One of the things that we get asked a lot about is worship. I have always disliked the question of whether our church will have traditional or contemporary music. For many older Christians who experienced the “worship wars” in churches over the years it seems as if there is no middle ground. A church either has an organ and sings hymns or there is a rock band on stage. For a long time I have believed that “traditional” shouldn’t have to be synonymous with poor music. And my experience with modern “contemporary” worship music is that their “modern” worship books were published in 1995 (Shine, Jesus, Shine anyone?). Not only have these two sides produced horrible music, but they have broken our churches into separate age groups because of musical preference. I am hopeful that the worship wars might soon be ending.
Thom Rainer hit the nail on the head with his article What Worship Styles Attracts the Millennials? He put exactly into words what I try to communicate every time someone asked me about worship. Allow me to expand on his three elements that we desire for our worship:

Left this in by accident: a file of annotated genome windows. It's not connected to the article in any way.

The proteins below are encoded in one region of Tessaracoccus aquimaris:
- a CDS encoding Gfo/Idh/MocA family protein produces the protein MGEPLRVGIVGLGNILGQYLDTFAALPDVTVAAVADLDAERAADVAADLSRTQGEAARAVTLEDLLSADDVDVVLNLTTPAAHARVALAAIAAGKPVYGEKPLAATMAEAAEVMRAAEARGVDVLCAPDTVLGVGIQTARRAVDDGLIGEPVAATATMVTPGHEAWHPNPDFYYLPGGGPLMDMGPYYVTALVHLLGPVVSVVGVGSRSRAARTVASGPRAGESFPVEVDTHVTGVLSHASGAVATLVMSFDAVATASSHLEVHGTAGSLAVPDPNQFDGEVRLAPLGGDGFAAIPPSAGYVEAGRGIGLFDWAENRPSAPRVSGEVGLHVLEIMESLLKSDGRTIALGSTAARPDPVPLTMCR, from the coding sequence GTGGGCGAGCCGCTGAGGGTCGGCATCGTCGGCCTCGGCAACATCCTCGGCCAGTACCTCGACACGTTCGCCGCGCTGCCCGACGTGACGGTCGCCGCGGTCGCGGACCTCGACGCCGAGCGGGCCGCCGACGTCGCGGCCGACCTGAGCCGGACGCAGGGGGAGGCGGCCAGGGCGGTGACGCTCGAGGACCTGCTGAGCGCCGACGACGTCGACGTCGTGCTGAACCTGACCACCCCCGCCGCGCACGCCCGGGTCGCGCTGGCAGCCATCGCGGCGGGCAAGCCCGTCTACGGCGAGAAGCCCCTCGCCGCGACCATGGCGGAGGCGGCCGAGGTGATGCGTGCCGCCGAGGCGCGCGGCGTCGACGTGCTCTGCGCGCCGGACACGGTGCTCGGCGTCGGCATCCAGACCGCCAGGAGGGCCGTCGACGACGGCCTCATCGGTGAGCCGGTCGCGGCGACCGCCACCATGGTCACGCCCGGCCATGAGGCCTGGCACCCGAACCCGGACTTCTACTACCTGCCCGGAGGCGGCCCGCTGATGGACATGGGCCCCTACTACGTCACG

1. Rich Content
Music has a major part in a Sunday worship service. Music can inspire, motivate, excite, and it can teach. The songs we sing in church must have a deep theological meaning that is centered on the gospel. People need to sing about the blood of Jesus to forgive sins and the power of the grace of God.
I’ve worked with young people for 12 years. I’ve learned that one of the worst things that a person can be called is “fake.” People can tell when other people are trying to be someone they are not. When it comes to worship in church this means that we must be real. For example, not everyone is comfortable raising their hands during worship and so we shouldn’t guilt people into doing it.
Regardless of whether you sing songs from the 16th century, the 1990’s, or today, all of the worship must be done with quality. Any instrument can be played poorly or it can be played well. We will not sacrifice quality of music for size or volume level.
We desire to be a church with gospel-centered worship songs that stretch across the spectrum of music categories. What do you think is the most important element for a church’s worship songs?